Fort Worth Rapper William $hawn Refreshes Palates With Digital-Born Relatability And Southern-Bred Versatility In This Standout Single Off His New Album.

Welcome‌ ‌to‌ ‌‌Song‌ ‌of‌ ‌the‌ ‌Day‌,‌ ‌where‌ ‌we‌ ‌hip‌ ‌you‌ ‌to‌ ‌all‌ ‌the‌ ‌new‌ ‌local‌ ‌releases‌ ‌you‌ ‌should‌ ‌be‌ ‌caring‌ ‌about.‌ ‌By‌ ‌highlighting‌ ‌one‌ ‌new‌ ‌North‌ ‌Texas-sprung‌ ‌tune‌ ‌every‌ ‌week‌ ‌day,‌ ‌our‌ ‌hope‌ ‌is‌ ‌that‌ ‌you’ll‌ ‌find‌ ‌something‌ ‌new‌ ‌to‌ ‌love‌ ‌about‌ ‌the‌ ‌rich‌ ‌and‌ ‌abundant‌ ‌DFW‌ ‌music‌ ‌scene‌ ‌five‌ ‌days‌ ‌a‌ ‌week.‌ ‌ ‌

William $hawn  — “How To Feel (feat. Rush Davis)”
RIYL:‌ early 2010s blog-era rap.
What‌ else‌‌ you‌ should‌ ‌know:‌ It’s always refreshing when a rap song tells the story of the everyman over some conflated version of reality.

That’s not meant as a diss — obviously, not every song is like that — but audiences also just know that you’re not always wildin’ out. So it’s refreshing to hear songs about the daily struggle of not even knowing how to feel.

Let’s face it: We’re living in some wild times! Fort Worth rapper William $hawn knows this.

On this track featuring Rush Davis, $hawn speaks candidly on his internal anxieties — detailing to everything from children at the border to the drama and trauma of his day-to-day life. Of course, you may have gotten a sense of his perspective on things if you listened to his latest freestyle that made rounds on D-FW Rap Twitter earlier this week.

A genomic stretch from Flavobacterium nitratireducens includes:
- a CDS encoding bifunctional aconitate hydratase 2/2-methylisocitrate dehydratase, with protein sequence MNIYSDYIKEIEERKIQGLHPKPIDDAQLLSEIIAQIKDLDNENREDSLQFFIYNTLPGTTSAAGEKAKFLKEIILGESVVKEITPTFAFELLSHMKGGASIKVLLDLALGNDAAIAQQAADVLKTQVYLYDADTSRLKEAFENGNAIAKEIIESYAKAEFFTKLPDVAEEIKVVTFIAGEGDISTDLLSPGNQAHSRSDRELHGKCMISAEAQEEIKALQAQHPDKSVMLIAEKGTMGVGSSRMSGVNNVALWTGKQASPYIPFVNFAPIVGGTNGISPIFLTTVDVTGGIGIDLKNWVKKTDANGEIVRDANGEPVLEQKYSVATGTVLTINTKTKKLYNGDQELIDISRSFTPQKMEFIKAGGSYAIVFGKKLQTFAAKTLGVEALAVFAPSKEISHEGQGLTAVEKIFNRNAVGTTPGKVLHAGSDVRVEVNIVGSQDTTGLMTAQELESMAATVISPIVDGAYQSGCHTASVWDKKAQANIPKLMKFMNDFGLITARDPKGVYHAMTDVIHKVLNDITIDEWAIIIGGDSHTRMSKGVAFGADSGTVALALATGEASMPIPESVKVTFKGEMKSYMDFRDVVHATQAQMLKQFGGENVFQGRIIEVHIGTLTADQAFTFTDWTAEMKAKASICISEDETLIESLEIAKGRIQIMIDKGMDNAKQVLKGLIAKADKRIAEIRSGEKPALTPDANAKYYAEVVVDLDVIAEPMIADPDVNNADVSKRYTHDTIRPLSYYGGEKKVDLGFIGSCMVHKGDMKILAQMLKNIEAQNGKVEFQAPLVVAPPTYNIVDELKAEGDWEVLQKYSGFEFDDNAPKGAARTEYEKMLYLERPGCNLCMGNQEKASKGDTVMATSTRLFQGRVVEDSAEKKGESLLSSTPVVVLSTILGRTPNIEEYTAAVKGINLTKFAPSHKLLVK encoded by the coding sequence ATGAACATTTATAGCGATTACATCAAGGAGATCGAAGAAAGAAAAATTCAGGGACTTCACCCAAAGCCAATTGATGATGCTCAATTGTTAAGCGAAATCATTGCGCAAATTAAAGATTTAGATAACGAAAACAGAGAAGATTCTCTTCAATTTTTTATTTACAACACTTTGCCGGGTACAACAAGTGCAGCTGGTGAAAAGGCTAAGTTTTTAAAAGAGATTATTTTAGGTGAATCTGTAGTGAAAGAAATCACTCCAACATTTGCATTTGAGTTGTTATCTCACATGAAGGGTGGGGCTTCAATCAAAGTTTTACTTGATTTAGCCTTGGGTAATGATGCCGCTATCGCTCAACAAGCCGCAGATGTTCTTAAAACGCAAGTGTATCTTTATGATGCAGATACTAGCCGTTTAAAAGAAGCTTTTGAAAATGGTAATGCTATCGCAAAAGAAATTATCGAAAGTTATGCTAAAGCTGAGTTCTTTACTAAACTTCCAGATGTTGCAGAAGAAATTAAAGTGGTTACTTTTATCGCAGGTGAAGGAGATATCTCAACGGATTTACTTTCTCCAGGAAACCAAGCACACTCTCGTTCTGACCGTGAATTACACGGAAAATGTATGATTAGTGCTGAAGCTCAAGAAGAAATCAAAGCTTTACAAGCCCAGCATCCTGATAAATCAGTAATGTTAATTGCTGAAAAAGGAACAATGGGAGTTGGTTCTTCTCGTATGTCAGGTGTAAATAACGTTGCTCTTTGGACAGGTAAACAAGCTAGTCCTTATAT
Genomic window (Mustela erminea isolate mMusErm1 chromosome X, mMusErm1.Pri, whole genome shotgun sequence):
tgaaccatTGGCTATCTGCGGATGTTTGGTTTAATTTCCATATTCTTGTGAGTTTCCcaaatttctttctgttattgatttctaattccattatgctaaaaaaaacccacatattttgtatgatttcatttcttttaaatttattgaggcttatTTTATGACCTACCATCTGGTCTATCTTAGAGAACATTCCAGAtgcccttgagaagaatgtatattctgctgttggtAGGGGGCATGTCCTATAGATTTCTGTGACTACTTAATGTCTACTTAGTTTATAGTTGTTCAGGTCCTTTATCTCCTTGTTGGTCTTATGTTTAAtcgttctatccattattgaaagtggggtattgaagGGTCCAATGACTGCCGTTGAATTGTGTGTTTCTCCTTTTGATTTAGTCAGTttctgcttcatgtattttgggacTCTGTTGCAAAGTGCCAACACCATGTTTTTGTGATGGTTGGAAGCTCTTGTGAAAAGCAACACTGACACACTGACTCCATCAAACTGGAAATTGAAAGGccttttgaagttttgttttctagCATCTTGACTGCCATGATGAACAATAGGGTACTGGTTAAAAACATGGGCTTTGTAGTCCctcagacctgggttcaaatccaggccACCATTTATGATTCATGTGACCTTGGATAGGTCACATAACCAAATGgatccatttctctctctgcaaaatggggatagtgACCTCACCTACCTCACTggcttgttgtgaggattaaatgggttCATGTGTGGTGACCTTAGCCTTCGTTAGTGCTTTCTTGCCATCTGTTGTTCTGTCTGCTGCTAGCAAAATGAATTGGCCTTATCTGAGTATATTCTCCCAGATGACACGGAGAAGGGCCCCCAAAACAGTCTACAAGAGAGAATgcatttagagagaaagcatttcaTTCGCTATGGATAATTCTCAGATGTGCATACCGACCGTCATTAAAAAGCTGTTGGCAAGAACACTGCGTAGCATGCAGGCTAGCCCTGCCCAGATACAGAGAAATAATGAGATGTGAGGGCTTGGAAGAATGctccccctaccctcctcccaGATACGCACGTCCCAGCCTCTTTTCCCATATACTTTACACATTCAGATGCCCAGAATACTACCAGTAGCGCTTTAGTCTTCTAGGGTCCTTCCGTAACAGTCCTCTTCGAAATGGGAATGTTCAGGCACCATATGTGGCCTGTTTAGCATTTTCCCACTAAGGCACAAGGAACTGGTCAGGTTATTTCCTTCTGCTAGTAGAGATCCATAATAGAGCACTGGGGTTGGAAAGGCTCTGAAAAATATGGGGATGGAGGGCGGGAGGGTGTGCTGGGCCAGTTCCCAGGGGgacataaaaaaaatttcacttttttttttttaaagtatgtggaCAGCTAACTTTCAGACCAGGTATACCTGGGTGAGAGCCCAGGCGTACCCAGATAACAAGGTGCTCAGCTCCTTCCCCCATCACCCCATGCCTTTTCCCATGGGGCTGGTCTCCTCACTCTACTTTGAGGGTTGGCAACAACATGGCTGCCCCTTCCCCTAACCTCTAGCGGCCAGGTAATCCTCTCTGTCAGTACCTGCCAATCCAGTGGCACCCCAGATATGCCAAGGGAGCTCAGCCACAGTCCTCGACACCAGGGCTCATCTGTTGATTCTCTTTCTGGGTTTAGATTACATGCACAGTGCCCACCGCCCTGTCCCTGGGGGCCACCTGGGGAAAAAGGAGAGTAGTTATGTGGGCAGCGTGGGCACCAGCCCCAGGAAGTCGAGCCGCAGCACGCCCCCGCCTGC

The “How To Feel” lyrics of “maybe we one day we can get back, if the u-verse permits/ until then it’s Ubering whips/I’m headed straight to get rich” represent a particularly relatable set of bars that capture well the mindset of the modern millennials who are just trying to keep it all together in a world that’s falling apart.

Let’s be clear, though: We’re not trying to represent $hawn as some sort of boom-bap, “real” hip-hop head. But he does sound as if he’d fit in well in the old mixtape days of early 2010s blog hip-hop, right alongside the likes of era heroes like Action Bronson — but with his own twist on things.

His delivery is a lovely marriage of New York and Southern digital flows. Paired with his unique perspective, it all makes for a pleasantly refreshing listen.

No more articles